With Smart Manufacturing In Mind, Schneider Electric Looks To Channel To Implement IoT Solutions

Schneider Electric sees the Internet of Things as a way to get to the next level of manufacturing – and the company is calling on its partners to lead the charge in working with customers to implement IoT solutions on the factory floor.

Ravi Gopinath, executive vice president of Schneider Electric, said that as more industrial control systems – including programmable logical controllers and SCADA systems – become digitized so that operators can collect data from them, Schneider Electric will be at the forefront of this newest digital revolution.

"At Schneider Electric we are extremely proud that in this third industrial revolution… the first PLC [programmable logic controller], the first Windows-based HMI [human machine interface], all that has come through the innovation of this team that has worked with our partners and customers," he said.

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The industrial market has undergone several revolutions over the past decades – including the emergence of steam and water, electricity and now computing and digital technology, said Schneider Electric.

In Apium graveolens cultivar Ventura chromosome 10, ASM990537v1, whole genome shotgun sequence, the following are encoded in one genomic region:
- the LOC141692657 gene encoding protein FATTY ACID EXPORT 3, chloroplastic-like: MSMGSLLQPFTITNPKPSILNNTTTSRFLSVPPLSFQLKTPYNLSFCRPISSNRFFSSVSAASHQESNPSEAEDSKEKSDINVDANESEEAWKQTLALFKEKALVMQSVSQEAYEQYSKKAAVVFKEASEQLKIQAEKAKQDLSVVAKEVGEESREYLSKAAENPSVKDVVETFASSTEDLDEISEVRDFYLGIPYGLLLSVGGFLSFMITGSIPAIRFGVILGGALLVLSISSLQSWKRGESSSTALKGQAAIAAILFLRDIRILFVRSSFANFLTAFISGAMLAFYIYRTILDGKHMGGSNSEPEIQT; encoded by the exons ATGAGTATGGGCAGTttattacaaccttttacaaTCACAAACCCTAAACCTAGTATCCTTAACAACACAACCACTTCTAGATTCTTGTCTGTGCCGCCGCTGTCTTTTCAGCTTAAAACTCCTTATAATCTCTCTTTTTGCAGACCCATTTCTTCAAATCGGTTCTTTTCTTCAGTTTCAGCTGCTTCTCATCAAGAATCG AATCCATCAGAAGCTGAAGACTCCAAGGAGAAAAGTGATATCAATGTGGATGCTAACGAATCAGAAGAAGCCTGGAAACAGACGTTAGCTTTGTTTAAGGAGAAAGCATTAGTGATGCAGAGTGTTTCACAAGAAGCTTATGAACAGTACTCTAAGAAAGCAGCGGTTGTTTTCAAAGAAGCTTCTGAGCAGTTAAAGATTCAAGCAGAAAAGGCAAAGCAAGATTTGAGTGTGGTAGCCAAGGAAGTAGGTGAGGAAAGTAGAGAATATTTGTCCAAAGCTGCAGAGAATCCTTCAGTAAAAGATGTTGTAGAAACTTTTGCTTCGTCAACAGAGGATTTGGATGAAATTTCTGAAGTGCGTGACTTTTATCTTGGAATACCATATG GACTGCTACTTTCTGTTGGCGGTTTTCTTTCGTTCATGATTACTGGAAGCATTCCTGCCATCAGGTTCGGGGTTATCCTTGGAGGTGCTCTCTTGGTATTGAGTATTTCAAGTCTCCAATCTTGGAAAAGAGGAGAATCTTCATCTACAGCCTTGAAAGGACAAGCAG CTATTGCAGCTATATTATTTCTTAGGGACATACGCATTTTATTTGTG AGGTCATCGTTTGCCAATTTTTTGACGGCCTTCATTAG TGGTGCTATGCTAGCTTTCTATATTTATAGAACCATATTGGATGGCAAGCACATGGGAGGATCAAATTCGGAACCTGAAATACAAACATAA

But as the company begins to see the newest revolution – which involves tools like IoT, artificial intelligence, and augmented reality, Schneider Electric is also creating new innovative tools to keep up with what manufacturing companies are looking for.

"It is coming at a moment of change in the business environment we have rarely seen before, but we have a high degree of confidence in terms of our ability to master the digital future because we have done this before with our partners," said Gopinath.

Partners, for their part, view the Internet of Things as a "means to the end" in trying to get customers to the next step of their "digital journey."

The end goal, argued Michael Grasley, vice president of technology and marketing at Schneider Electric partner Callisto Integration, is not IoT, but "smart manufacturing," where customers' factories are completely digitized, can collect and process data from machines, and most importantly use predictive maintenance solutions.

"IoT, I would argue, is essentially a technological concept; it is not a solution," said Grasley. "What we are trying to achieve is smart manufacturing – that's the vision we're trying to achieve. IoT now allows us to do more, but customers may not be ready. That's why I differentiate between IoT and smart manufacturing. I think IoT is another tool in our toolbox."

Moving forward, Schneider Electric will tap its partners – particularly its community of 4,100 systems integrators who can integrate IoT into existing legacy industrial systems and leverage their knowledge of vertical markets like food and beverage or oil and gas.

"This notion of working together is very central to how we believe we will master this digital future," Gobinath said.